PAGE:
Stop your vehicle. Drive the vehicle off the road to the shoulder so it is not endangering other drivers.
Hopefully, nobody is hurt. Call 911 and report the collision.
Try to make sure other drivers approaching the collision site have time to see it and take evasive action. Activate hazard lights in your car. If you have cones and flares in your vehicle emergency kit, deploy them to warn others approaching of the road obstruction. If necessary, retrieve your registration and automobile insurance information from your vehicle. Get yourself and any uninjured people to a safe spot out of the roadway as soon as possible.
Identify yourself to the other driver. Exchange driver’s licenses, car registrations, and insurance verification forms. Take pictures of the other person’s documents and his vehicle license plate, or write down the information.
Wait for the police. Once the police arrive, they are supposed to interview both drivers.
When it’s your turn to talk to the officer, she will want to see the licenses, registrations, and insurance verification forms. Have them with you and ready for the officer. Be professional. Be truthful. Be calm and collected.
In South Carolina, the police officer will use the information collected to create a police report for the collision called the FR-10. A copy of this document is given to both drivers. The FR-10 may indicate who caused the collision (in the officer’s judgment) and have a lot of important data on it. Review the FR-10 form carefully. If possible, notify the police officer of any mistakes. If you are a passenger, take a picture of this document. It has important information on it that you need for your claim. The police will not give you a copy.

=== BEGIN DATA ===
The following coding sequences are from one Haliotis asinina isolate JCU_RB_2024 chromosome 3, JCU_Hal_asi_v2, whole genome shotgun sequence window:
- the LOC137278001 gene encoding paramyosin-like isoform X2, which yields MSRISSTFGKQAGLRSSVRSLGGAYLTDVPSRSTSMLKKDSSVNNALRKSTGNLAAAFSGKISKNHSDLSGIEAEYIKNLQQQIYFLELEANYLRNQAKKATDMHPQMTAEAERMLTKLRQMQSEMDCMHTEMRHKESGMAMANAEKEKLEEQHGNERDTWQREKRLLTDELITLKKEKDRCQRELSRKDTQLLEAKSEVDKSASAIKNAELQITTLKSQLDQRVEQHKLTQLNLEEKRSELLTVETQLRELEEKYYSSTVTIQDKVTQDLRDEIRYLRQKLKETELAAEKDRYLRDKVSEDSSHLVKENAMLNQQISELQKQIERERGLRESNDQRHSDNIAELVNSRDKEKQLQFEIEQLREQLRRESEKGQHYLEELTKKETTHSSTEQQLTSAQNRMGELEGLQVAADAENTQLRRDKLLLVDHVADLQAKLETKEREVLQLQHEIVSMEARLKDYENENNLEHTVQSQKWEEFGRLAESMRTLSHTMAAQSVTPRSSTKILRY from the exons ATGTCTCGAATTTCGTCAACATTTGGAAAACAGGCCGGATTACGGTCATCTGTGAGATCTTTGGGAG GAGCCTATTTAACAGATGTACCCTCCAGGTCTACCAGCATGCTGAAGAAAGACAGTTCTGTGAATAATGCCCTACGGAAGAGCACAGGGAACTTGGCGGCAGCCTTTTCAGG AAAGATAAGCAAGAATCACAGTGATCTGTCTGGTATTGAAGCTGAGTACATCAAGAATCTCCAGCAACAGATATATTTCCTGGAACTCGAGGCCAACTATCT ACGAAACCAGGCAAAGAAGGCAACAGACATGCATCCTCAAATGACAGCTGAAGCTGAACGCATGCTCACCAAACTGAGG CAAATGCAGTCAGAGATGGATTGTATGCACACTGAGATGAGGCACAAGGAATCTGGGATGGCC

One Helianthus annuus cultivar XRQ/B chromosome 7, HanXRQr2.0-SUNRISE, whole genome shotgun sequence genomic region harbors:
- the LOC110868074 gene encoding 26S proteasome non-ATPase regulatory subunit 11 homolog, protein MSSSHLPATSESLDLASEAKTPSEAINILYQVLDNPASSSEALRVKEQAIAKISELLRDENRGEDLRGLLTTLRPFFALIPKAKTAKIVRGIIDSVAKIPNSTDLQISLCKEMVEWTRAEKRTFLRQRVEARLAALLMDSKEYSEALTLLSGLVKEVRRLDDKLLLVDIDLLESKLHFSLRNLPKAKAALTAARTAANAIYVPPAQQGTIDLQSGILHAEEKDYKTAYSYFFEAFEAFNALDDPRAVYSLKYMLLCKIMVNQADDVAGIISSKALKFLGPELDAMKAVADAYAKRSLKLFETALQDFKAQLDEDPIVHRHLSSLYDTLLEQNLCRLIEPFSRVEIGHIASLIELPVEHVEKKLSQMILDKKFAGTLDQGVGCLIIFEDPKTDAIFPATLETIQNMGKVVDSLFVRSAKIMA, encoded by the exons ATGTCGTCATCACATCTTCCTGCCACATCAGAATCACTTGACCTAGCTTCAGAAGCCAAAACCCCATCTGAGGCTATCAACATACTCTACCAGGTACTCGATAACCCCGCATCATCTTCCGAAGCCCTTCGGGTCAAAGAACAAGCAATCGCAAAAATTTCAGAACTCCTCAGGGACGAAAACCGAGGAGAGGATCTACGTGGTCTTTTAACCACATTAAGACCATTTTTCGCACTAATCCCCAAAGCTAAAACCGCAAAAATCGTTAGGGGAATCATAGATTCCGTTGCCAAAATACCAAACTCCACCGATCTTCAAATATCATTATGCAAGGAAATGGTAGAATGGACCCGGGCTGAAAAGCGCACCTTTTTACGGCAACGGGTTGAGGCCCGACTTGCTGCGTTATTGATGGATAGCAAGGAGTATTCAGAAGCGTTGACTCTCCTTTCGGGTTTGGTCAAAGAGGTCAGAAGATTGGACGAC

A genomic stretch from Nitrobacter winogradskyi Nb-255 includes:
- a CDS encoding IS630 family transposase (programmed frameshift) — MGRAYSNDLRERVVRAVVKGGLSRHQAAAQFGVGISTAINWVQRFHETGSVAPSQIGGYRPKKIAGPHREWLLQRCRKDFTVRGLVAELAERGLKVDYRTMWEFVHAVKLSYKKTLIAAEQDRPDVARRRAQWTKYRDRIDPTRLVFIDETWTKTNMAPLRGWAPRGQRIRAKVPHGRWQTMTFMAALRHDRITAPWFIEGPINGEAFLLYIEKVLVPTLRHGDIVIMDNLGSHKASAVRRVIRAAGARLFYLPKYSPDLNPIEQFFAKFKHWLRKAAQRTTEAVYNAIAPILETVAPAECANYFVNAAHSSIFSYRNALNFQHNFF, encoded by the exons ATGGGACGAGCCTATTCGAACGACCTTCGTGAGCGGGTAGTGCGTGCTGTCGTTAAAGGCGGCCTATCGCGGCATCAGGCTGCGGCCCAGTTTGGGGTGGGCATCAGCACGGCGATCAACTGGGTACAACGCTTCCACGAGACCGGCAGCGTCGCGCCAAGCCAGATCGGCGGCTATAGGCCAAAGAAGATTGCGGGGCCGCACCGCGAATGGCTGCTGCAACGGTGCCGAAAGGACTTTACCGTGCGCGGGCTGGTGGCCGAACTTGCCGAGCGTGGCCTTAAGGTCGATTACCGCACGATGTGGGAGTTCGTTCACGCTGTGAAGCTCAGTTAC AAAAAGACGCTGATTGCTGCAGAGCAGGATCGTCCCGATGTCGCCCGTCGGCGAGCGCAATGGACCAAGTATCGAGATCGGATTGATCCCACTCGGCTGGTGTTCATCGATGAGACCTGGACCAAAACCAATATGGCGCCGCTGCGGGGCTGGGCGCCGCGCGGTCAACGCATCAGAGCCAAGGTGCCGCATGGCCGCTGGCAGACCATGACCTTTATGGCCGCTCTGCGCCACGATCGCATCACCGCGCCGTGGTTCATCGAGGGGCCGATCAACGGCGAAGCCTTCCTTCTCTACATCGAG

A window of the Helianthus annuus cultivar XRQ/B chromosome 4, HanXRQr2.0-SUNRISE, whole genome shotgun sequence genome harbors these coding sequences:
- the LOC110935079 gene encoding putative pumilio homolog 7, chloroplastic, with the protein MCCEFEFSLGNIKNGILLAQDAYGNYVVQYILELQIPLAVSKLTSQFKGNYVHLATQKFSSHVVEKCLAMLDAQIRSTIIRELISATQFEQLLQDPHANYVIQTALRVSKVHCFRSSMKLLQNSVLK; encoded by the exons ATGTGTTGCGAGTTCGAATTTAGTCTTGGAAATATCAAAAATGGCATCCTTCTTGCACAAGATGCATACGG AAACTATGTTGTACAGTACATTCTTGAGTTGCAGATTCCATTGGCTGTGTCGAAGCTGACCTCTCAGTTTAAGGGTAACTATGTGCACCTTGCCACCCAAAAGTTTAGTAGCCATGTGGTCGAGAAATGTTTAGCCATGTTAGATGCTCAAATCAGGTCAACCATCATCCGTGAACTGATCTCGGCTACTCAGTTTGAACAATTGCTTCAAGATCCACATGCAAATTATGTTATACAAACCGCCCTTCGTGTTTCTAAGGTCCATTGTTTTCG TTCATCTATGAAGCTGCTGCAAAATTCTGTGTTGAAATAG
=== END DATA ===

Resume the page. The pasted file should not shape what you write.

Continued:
Report the collision to your own automobile insurance company as soon as possible. This is true whether the other person causes the accident or you do.
If you are not driving your own vehicle and you’re in a collision, tell the owner of the car about the accident so he can report it to his insurance company. This is important because the vehicle owner is required to verify his automobile insurance to DMV within 15 days of the collision. The owner’s insurance company will do this for him. Failure to report it could cause suspension of the driving privilege.